A few months ago I had to send my wedding ring to the jeweler for some repairs. Paul offered to buy me a new one. I shook my head and with a smile basically said thanks but no thanks. He shook his head and said, “Any other woman would jump at the chance for a new diamond.”
But see, this ring is my ring. There is no other ring like it; it was made by a jeweler friend of ours and there is only one. Paul sold a cow to buy it for me. For 25 years it has been a constant part of me, save for the times I was pregnant and swollen and had to put it in my jewelry box until babies were born and my fingers stopped resembling Vienna sausages. The thought of setting it aside permanently and swapping it out for something new just doesn’t appeal to me.
On New Year’s Day we celebrated 25 years of being married. Sitting in a car dealership the other day, the poor kid doing our financing nearly had an aneurysm when Paul said this weekend was our 25th anniversary. He stopped shuffling his paperwork, his mouth dropped open, and he said, “25 years?? What’s the trick? How did you do it??” Paul and I just looked at each other and busted out laughing. It’s become comical when people ask now and our answer is always the same: stubbornness.
Several friends have suggested we have a vow renewal ceremony to celebrate this year, but we have politely declined all offers and suggestions. See, when we stood on the stage at Northwest Baptist Church all those years ago we took those vows seriously. I was 19, he was 29. We were both young and naïve (read: stupid) but we made those vows with all that was in our hearts and souls on that icy January night. Those vows were spoken aloud to the pastor, our friends and family, each other, but mostly and loudest to God. When it was hard and tough and awful and we just wanted to give it all up and move on, we didn’t. Got close a few times, but we stood resolute that we stick and stay. Has it been easy? No. Has it been fun? Mostly, but not always. Have there been bad times? Far too many to count. But I can say the same for the good and the wonderful.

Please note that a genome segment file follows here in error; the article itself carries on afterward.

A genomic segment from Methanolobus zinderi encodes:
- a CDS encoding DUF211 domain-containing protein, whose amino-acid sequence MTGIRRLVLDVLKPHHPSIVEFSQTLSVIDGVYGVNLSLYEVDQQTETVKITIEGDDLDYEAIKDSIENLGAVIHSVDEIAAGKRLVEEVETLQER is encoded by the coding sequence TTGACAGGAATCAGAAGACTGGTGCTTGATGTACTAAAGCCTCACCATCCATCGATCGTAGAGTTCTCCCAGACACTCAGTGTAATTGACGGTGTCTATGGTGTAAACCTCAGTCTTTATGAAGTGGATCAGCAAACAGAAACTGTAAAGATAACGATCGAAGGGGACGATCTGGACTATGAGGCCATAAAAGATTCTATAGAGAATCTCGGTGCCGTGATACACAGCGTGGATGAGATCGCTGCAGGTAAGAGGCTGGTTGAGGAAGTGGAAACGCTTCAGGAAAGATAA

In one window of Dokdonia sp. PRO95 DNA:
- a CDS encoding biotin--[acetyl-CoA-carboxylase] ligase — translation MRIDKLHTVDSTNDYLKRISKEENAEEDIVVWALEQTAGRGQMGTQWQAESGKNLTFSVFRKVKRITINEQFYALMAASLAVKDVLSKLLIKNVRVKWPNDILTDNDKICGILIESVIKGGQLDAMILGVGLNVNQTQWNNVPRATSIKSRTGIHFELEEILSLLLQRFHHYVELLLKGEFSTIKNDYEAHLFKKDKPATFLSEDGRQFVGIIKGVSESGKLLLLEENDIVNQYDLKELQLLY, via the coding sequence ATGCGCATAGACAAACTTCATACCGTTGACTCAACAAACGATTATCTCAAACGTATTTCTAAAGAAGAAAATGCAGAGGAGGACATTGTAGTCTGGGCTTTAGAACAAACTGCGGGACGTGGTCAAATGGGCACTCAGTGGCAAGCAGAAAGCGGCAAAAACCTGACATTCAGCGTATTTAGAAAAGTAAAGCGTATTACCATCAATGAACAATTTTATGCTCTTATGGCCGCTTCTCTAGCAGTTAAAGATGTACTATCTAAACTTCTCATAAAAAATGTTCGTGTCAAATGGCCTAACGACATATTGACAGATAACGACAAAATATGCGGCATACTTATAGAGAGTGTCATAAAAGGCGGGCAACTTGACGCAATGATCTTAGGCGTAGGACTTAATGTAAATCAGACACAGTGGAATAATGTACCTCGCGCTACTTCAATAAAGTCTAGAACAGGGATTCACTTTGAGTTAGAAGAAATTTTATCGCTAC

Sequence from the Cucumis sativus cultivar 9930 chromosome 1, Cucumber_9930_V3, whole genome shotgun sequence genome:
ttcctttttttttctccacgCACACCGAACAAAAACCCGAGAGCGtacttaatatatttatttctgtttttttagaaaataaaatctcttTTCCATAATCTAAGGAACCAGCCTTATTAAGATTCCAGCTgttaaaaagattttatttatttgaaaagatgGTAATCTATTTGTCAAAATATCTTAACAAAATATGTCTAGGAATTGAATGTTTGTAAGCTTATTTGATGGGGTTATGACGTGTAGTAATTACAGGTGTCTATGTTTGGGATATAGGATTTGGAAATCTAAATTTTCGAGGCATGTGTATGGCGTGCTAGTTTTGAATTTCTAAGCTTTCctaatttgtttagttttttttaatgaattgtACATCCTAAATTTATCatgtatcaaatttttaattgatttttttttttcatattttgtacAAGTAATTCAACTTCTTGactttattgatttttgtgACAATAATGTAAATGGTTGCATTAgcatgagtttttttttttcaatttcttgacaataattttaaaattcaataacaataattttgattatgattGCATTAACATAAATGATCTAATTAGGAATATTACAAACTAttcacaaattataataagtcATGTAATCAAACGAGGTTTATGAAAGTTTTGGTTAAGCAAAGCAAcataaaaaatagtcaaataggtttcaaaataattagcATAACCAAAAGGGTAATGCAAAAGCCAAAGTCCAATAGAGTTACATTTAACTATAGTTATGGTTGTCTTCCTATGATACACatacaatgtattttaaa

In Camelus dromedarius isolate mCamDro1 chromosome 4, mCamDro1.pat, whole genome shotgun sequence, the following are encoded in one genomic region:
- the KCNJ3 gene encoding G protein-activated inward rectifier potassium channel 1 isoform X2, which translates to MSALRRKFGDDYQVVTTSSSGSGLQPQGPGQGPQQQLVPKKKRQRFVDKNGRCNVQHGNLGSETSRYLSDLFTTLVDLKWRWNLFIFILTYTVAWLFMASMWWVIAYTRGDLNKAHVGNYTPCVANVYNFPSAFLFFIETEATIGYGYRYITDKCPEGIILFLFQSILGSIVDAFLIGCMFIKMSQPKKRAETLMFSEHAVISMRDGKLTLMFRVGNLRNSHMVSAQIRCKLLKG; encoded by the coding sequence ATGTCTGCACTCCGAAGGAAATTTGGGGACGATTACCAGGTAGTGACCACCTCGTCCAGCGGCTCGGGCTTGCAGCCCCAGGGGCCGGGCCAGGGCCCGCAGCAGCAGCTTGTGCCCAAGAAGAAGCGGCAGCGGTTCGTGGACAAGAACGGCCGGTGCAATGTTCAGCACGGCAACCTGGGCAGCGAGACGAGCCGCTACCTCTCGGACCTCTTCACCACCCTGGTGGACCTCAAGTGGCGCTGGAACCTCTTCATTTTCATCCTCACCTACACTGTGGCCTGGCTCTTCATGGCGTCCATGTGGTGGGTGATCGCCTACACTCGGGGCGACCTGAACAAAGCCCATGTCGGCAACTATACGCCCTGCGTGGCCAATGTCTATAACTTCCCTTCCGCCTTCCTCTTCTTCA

When I got my ring back from the jeweler I marveled at how shiny it was. It had long since lost some luster and shine. Baking, cleaning, bathing dogs and babies, scrubbing barf and poop out of various pieces of clothing, carpet, and other surfaces, and life in general had worn off the new over time. When I got in the car I took a picture of my hand sporting that shiny ring then looked at it and thought, “Oh how old my hands look!” I used to admire my Nana’s hands and thought her wrinkled, soft hands were so beautiful. I hope someday my granddaughters see strength and beauty in my wrinkled, dry, and papercut hands that could really use some lotion. Last night I got out the picture of our hands taken on our wedding day. His hands were thin and callused, mine were soft and smooth, the nails painted. His are still callused today, but we both have some age spots, wrinkles, and time has definitely begun to show its wear. I haven’t worn polish in ages.
The vows still stand today. There is no need to renew them because they haven’t expired. The cold he has had the last couple of weeks has proven that I can stand through the sickness part and we’ve definitely seen more poorer than richer over the years. We’re heavier, grayer, achier, and more tired than we were then, but we also have more love than we did then, although it’s different now. Less showy and quieter, but it runs so deep. Happy 25th Anniversary, my darling Pauly. I’ve spent half of my life with you and can’t wait to spend the rest of it figuring things out and laughing our way through it. I love you more than I could ever, ever say. Little red beard hairs on the sink and all.
Born a semi-diva and married to a redneck, through the magic of osmosis or just because of a serious lack of sophistication over the years, Kristin Hoover has found a balance of the two that makes her what she is today.